Mia worked at Bruegel as a Research Analyst until August 2022. She studied International Economics (BSc) at University of Tuebingen, including one semester at the Università di Torino, and holds a Master’s degree in Economics from Lund University.
Before joining Bruegel Mia worked in the international development sector. As a Bluebook Trainee she worked at the European Commission’s Directorate-General for International Cooperation and Development and previously interned at the German development bank DEG, working on credit analysis and restructuring.
Her previous research focused on the impact of migration on economic growth and analyzed the effects of childcare policy on household bargaining. Her current research interests involve issues related to trade, labor markets and inequality.
Mia is a German native speaker, is fluent in English and has good working knowledge in French and Italian.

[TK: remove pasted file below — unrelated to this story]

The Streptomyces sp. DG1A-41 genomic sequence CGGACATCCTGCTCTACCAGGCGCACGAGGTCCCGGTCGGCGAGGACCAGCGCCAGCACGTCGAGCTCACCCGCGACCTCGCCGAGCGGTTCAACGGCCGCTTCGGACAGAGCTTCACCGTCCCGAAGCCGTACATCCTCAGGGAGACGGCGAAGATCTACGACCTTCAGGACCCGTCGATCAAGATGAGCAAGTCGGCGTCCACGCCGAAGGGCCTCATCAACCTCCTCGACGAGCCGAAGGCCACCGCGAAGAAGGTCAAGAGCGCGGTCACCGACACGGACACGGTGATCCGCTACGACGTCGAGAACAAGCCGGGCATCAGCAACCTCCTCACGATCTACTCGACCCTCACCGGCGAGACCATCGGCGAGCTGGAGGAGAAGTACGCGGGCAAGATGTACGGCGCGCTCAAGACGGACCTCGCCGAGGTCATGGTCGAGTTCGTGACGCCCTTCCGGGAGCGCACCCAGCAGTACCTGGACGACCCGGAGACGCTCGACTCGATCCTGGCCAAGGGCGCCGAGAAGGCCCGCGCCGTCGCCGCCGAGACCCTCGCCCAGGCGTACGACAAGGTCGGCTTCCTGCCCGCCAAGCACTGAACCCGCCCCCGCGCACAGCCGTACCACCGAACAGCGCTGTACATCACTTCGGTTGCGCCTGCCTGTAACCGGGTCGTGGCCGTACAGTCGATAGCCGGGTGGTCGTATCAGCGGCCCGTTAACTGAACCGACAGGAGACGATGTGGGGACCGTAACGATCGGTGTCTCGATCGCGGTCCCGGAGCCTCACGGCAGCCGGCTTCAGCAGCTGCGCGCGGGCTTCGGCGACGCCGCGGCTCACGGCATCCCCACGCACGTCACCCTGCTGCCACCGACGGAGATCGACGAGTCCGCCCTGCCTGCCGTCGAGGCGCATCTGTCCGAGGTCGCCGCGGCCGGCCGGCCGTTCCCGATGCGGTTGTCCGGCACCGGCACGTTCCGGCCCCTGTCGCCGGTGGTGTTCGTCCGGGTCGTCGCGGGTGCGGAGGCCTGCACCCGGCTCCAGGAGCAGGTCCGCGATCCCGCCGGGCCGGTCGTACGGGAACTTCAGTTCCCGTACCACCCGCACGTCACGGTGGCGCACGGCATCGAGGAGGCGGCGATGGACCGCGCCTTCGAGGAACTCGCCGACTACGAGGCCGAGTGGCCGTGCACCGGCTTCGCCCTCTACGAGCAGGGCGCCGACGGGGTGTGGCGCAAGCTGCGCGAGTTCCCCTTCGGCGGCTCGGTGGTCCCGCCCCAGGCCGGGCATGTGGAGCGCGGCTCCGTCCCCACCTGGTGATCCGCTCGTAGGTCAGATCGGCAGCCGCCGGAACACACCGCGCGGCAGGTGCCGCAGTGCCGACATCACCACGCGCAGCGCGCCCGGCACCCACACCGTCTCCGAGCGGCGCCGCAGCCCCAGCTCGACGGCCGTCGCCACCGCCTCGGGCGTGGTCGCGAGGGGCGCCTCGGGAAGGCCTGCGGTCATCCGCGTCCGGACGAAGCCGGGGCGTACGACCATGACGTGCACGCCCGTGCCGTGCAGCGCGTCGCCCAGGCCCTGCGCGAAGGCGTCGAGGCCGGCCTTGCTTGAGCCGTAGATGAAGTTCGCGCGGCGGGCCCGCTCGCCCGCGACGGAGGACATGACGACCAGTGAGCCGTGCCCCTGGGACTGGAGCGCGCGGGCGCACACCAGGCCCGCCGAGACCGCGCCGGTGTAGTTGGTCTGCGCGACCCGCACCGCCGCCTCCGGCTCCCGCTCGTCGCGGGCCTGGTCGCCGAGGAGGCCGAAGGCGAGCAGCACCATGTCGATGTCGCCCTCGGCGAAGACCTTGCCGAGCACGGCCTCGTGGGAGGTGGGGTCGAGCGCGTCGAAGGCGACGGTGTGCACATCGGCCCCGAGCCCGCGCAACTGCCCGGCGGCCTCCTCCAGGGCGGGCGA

Policymakers should strengthen the role of social partners in the adoption of AI technology to protect workers’ bargaining power.
To improve wellbeing at work, job quality policy should pay more attention to imbalances in job content and the social environment at work.
Skills, data and financing shortcomings constrain artificial-intelligence innovation in Europe.
To accelerate the roll-out of AI technology across the European Union, policymakers should alleviate constraints to adoption faced by firms.
We define biometric technologies as AI technologies that rely on biometric data to derive inferences about the individual whose data is collected.
Study for the German Federal Foreign Office produced by Bruegel, the Kiel Institute for the World Economy and DIW Berlin.
The pandemic has disproportionately affected women both professionally and at home. Although the gender gap in labour force participation since the on
Testimony before the European Parliament's Committee on Economic and Monetary Affairs (ECON) on the consequences of the pandemic on women.
How the G20 can support the recovery with sustainable local infrastructure investment.
Employers and artificial intelligence developers should ensure new technologies work for workers by making them trustworthy, easy to use and valuable
Measures in major economies have protected companies from COVID-19 related insolvency, but have also protected weak firms. Nevertheless, support shoul